“The other thing,” Kelly says, “is the breadth of the roster. There’s something in there for literally everyone, in all age ranges and whatever your interests.
This has been a big priority over the past few years, expanding that reach, he says, which, as Smart repeats, finds its basic context in families.
There’s also an ineffable air of gentle humor behind much of DK’s signature output of illustrated reference books. You catch it in her series of travel books titled “Like a Local» and in the title 2019 Be More Japan: the Japanese way of life by DK Eyewitness Travel. And here is the June publication of Josette Reeves How Not to Get Eaten: 75+ Amazing Wildlife Survival SkillsIllustrated by Asia Orlando.
The popularity of DK books also “depends a little bit on where you are in the world,” Kelly says. “In Asian markets, it’s really some of that reference and educational content that works so well. Whereas in the UK market it’s probably a lot more about inspirational types of books.
And DK—Publication prospects‘the internationalist readership will be happy to know – is known in a wide range of markets.
“There are over 100 countries,” says Smart, and offices beyond London are based in Toronto, Indianapolis, Delhi, Melbourne, Munich, Madrid, Beijing and Jiangmen.
Translated into some 65 languages, DK reach is “a state of mind,” as Kelly says in agreement with Smart. “We are incredibly global.”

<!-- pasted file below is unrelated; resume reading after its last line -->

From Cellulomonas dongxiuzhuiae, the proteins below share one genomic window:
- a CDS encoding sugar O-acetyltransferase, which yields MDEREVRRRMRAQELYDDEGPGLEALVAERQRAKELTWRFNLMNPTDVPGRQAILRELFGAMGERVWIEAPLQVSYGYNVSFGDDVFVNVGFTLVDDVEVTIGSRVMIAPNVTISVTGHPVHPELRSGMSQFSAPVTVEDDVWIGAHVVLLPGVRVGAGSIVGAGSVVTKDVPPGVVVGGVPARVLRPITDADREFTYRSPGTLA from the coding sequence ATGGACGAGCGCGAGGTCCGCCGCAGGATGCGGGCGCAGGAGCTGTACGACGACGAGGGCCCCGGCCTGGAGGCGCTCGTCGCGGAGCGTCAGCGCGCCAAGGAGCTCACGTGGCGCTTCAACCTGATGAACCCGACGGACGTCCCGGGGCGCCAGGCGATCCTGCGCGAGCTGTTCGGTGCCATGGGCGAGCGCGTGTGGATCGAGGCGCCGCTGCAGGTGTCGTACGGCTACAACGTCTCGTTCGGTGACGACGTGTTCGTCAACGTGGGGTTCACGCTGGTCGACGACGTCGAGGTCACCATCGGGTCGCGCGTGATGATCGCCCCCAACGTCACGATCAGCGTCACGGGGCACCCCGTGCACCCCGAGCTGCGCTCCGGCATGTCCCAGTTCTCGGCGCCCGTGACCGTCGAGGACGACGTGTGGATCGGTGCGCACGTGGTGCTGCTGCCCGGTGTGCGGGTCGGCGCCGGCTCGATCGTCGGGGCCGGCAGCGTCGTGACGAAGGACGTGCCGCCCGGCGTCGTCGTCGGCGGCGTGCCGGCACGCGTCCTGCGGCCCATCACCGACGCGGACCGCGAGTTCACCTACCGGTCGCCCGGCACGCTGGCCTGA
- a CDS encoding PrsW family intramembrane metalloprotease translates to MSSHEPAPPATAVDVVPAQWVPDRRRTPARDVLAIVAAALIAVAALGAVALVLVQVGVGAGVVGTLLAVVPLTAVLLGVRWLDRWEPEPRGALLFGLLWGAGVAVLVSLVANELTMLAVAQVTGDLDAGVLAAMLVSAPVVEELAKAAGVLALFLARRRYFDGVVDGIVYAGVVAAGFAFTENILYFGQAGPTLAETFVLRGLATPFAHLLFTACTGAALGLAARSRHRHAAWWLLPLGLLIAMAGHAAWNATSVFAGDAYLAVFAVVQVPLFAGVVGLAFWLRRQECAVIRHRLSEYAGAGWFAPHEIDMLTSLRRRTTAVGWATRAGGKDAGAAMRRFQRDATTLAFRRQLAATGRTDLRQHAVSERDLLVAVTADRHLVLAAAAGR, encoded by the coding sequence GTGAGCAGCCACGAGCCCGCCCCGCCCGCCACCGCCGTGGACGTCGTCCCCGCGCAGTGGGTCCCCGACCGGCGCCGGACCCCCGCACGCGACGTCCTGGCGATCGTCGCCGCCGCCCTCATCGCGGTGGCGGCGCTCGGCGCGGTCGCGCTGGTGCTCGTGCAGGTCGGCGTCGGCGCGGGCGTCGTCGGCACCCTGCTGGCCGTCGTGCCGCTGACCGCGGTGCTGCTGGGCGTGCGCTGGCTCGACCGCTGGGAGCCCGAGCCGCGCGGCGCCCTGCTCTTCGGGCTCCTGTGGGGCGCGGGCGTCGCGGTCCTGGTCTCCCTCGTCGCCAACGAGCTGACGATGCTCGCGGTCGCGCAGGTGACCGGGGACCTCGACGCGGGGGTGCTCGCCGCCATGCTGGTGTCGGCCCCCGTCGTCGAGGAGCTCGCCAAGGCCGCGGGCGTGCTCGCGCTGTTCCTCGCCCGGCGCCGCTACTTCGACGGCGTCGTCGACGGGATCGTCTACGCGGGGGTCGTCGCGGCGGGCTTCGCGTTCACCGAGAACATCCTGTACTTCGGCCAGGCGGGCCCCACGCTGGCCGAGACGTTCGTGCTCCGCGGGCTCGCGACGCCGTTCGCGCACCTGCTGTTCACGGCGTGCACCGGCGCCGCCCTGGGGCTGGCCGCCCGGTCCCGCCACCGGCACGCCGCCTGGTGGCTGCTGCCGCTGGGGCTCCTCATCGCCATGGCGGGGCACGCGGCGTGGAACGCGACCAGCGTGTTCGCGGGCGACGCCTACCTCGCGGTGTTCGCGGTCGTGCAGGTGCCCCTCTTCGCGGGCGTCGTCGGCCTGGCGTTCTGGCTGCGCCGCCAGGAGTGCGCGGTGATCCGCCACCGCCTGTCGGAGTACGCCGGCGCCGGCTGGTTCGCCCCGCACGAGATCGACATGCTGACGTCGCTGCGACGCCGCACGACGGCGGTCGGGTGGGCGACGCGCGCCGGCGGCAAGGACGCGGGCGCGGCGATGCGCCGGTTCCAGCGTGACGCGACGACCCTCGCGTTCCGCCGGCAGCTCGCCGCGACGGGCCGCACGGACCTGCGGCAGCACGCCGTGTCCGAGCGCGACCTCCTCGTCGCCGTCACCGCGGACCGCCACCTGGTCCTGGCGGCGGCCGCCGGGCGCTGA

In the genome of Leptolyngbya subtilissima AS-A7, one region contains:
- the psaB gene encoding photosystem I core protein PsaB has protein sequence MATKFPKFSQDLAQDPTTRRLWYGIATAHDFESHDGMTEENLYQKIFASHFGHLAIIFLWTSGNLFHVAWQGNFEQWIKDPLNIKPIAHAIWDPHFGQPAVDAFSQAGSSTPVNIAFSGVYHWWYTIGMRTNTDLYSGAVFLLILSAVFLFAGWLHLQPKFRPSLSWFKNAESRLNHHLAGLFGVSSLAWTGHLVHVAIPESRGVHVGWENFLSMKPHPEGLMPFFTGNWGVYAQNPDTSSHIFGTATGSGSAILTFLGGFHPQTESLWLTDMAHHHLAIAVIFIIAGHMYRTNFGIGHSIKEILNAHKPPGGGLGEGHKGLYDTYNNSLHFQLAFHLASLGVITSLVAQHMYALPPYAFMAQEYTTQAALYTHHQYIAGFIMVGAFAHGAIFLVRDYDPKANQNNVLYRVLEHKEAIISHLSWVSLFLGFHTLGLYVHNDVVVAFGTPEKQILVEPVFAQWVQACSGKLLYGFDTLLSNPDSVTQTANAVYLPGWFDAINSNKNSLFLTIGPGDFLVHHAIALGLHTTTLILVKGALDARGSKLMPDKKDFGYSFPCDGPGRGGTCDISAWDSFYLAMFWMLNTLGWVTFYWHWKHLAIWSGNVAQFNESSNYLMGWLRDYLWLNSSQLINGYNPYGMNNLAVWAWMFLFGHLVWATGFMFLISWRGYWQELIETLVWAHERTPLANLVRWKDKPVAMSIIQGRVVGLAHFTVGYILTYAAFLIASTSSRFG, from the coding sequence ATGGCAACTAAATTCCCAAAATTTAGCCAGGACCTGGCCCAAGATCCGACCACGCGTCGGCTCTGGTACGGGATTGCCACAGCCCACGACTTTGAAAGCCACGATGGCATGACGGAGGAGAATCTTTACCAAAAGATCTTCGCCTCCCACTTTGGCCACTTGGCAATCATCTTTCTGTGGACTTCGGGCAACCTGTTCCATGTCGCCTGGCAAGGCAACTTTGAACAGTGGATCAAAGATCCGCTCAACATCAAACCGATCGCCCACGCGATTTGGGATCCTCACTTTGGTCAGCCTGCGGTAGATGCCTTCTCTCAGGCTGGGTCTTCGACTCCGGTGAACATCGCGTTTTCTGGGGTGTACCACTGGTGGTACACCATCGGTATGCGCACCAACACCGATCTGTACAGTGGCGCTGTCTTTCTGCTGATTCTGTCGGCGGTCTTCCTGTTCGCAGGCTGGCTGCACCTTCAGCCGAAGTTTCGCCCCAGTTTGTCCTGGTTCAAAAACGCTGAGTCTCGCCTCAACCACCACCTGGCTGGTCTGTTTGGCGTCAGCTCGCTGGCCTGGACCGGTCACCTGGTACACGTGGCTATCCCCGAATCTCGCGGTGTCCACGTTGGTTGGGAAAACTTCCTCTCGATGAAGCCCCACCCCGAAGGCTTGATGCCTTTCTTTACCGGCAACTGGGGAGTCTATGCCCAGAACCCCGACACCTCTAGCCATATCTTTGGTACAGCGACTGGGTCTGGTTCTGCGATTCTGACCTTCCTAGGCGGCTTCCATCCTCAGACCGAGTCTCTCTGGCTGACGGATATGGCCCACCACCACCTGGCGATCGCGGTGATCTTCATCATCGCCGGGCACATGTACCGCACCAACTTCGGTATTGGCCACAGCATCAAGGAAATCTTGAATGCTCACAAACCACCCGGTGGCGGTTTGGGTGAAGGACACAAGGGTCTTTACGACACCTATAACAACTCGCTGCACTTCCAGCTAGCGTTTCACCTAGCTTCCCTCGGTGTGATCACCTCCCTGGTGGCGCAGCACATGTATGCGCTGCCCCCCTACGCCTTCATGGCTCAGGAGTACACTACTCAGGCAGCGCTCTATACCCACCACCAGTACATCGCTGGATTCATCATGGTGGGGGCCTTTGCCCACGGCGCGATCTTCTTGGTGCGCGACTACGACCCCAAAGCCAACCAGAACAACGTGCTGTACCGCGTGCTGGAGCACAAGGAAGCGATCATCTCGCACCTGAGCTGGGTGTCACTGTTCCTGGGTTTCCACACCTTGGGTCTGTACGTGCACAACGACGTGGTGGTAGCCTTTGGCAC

Being “incredibly global,” however, means that the challenges likely to keep these CEOs awake at night relate to, you guessed it, “supply chain disruptions,” Kelly says.
This topic, which is generating so much attention and conversation this year, is all too familiar to many publishers. “Like everyone else,” Kelly says, “we’ve seen the transportation costs, the disruption of the transportation of books around the world. It’s hard work, it really is, and we had to absorb a lot more costs than normal.
“And we really hope to see some of the situation calm down next year, because it’s been quite difficult for the last couple of years… Surprisingly, we’ve generally been able to continue to get our books into stores with minimal disruption. But it comes down to an absolutely incredible team behind the scenes that does all of this and keeps the books moving in ships all over the world.
“So that’s it,” the thing that keeps him awake at night, says Kelly – in good company with so many publishing executives this fall. “It’s just the very lively thing going on. And inflation too. I think we have more challenges ahead, down the line.
Opportunities in Education, Licenses, Spanish